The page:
No matter what, diabetes can not win; and we are doing everything in our power, times two, to make damn sure that is the case.

I am a diabetes dad.

Please visit my Diabetes Dad FB Page and hit ‘like’.

0 thoughts on “When A Second Child is Diagnosed.

  • It does suck. It really, really sucks. One thing that I find positive with having 2 type 1’s is when my daughter Molly, who appears to be asleep, hears the beep of the glucose meter in the middle night coming from her brothers bed above her (in the top bunk) and asks me what his blood sugar is. She is always so concerned for him, and he truly is for her as well (although the beep of her meter doesn’t wake him!) Maybe they (and your kids) have a special bond that they otherwise wouldn’t? I guess we will never know.
    Thanks for this post.

  • I have discovered that those of us with T1D children are almost like foreigners in this land. We recognize each other and can speak for hours about diagnosis days, high and low triggers, grief, and come away thrilled that someone else knows our language. I don’t have a translation book to help others not directly connected to this experience understand what we are going through and I wish I did. Thank you for your posts. You write of the things in my heart and hearing my new language spoken by someone is like finding a candle in the darkness.

  • As you know Tom we had our second dx 2 years ago, it was a shock to say the least. It was exactly 2 years after our first dx. Both my girls were 3 years old at diagnoses. I hate when people will say “well that’s better that way, they won’t know anything else”, how dump. The only thing they will remember is having an insulin pump strapped to them, dad laying on their bedroom floor waiting for a blood sugar to come up, having to have their fingers pricked every time they want to eat, ride bike, play with friends, take a test, go do anything and I rambled on two long. I fell for your friend, ill carry a heavy heart the next few days, I know what they are feeling right now, and its not fun. Tell them I send my thoughts and prayer (and I really do mean that) and will do so for a while. Thanks for writing about this, and letting us know. Godspeed to you and your friends.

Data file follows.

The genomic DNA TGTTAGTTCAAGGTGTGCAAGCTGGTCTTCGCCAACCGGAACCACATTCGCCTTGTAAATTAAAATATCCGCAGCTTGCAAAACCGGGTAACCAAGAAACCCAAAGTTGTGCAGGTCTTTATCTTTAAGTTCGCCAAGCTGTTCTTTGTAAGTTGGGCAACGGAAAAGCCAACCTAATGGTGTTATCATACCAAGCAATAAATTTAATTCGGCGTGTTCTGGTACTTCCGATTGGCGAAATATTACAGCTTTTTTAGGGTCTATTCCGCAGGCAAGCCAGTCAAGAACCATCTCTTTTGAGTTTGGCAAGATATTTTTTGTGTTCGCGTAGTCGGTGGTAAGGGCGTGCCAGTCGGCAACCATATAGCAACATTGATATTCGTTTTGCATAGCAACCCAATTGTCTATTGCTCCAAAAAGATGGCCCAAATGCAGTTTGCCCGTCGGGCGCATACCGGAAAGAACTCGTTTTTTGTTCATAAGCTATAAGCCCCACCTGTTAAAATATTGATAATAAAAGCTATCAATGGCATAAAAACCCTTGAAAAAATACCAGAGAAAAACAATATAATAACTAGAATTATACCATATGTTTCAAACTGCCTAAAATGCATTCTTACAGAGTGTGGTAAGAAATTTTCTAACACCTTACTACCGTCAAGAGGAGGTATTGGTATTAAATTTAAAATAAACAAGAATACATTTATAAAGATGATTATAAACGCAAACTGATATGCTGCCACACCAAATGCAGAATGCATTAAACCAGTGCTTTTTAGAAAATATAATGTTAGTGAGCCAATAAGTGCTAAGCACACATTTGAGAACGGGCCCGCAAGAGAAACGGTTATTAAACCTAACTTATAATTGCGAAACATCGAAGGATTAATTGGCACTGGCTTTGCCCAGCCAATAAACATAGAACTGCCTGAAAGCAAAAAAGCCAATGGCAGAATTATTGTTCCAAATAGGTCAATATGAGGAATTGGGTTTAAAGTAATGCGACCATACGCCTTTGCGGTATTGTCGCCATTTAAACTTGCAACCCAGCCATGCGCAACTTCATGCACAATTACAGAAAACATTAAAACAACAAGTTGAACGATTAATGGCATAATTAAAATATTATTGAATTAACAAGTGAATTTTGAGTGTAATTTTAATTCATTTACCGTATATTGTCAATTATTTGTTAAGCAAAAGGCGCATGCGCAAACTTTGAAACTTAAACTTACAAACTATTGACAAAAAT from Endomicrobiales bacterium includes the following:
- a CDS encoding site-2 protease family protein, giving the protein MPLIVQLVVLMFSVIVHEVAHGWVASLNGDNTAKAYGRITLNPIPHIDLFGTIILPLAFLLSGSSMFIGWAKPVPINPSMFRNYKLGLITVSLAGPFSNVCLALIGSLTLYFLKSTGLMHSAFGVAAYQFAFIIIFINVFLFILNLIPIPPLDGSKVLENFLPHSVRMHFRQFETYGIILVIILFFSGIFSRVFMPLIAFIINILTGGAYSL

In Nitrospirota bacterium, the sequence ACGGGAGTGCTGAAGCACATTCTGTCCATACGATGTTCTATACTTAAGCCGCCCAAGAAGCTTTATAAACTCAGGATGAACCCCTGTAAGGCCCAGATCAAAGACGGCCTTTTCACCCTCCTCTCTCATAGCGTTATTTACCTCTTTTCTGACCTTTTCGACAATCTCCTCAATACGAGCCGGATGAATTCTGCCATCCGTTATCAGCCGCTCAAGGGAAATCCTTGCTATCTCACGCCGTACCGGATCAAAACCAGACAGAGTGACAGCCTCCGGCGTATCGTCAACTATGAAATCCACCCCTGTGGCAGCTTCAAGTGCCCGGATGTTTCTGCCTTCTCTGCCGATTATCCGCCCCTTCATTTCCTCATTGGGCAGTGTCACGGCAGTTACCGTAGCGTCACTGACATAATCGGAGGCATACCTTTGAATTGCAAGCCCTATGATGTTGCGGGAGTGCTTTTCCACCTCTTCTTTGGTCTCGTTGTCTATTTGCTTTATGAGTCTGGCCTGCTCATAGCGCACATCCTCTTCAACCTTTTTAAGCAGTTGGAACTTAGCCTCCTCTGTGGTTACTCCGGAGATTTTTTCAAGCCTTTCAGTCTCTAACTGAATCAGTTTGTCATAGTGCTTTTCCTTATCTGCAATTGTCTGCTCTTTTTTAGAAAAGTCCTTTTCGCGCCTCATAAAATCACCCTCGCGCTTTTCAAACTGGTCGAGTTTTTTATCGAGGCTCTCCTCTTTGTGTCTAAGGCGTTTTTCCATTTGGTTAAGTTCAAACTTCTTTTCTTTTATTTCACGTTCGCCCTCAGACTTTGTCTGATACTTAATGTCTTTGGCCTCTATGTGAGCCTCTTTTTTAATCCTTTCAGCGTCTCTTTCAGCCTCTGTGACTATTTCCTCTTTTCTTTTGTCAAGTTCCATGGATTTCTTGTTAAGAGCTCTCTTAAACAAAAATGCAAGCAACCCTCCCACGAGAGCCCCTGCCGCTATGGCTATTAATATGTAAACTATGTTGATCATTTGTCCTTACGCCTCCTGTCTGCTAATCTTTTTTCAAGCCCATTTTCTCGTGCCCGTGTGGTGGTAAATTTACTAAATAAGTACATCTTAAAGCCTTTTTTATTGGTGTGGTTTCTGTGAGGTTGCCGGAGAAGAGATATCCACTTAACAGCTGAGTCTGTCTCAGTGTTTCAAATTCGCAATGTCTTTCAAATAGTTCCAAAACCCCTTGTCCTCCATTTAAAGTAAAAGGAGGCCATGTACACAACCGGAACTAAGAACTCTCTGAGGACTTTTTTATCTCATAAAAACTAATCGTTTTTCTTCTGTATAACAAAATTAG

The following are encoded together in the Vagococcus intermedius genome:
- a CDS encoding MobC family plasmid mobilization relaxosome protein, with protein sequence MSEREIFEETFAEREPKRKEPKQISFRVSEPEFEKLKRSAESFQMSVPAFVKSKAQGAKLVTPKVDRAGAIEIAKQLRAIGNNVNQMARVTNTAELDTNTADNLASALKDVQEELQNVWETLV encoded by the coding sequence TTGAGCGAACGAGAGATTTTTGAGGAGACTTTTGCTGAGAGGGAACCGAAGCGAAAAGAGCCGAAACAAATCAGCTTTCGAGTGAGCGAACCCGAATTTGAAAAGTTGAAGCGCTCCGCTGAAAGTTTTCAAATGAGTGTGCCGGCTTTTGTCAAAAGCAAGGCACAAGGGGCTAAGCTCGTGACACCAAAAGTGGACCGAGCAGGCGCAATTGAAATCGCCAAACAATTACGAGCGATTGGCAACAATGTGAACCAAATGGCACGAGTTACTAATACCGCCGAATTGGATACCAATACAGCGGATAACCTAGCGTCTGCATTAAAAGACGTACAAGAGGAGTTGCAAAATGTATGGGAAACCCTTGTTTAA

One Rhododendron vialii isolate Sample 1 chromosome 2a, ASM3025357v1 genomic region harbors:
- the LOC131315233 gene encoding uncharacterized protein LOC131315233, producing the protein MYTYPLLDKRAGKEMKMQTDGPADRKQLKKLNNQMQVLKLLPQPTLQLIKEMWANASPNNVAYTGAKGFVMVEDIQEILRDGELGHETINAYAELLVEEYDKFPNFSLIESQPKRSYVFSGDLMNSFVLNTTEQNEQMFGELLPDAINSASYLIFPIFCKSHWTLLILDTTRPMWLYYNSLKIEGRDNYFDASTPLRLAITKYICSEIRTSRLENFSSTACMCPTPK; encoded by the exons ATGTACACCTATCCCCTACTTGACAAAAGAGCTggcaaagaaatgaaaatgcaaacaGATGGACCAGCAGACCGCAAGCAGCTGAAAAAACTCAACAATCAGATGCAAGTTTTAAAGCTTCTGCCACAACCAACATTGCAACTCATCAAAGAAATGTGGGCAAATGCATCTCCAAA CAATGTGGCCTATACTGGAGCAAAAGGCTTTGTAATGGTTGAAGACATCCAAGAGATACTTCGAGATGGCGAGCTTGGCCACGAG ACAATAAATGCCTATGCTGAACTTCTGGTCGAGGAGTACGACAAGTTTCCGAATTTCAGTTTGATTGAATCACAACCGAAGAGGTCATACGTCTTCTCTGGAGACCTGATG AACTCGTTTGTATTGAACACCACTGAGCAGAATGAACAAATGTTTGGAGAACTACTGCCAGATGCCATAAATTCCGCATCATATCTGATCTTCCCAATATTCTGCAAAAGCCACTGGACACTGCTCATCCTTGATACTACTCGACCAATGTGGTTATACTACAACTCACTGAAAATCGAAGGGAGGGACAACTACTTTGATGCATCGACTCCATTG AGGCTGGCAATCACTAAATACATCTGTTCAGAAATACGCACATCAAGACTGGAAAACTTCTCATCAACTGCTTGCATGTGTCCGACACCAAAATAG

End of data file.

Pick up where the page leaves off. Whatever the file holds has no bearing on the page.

• When my second was dxd what we heard most often from well meaning family, friends, teachers, etc is “well at least you know what to do”. Sadly those words stung worse than many others – it isn’t just knowing what to do – its just knowing. You hit it square on the nail – its a curse as much or more than a blessing that we “knew”. It isn’t that I love my son less than my daughter but her diagnosis – the second diagnosis hit harder than the first. Maybe its because I had already been exhausted, maybe its because she is my daughter, – regardless of the reason the second hit me harder and Im not recovered – 4 years later I am still pissed. Our kids do grow up faster and always with the damn asterisk. I could not be more proud of all of my kids – they are stronger, braver and smarter that i could have ever been at their age – or even at my current age. Maybe I stay pissed because just prior to my daughters diagnosis I was in a good place. I had faith and felt in control – then BAM! I don’t think I will ever let my guard down again – I still have one non-D child – a child that is positive for all the antibodies and has pancreas hiccups every so often. I will not allow myself to be hit again by the mack daddy diabetes truck.
    Sorry to say so much on your post Tom. It is a great post and it made me cry – not entirely your fault – Im still in a funk from Sunday. Thanks for sharing Tom!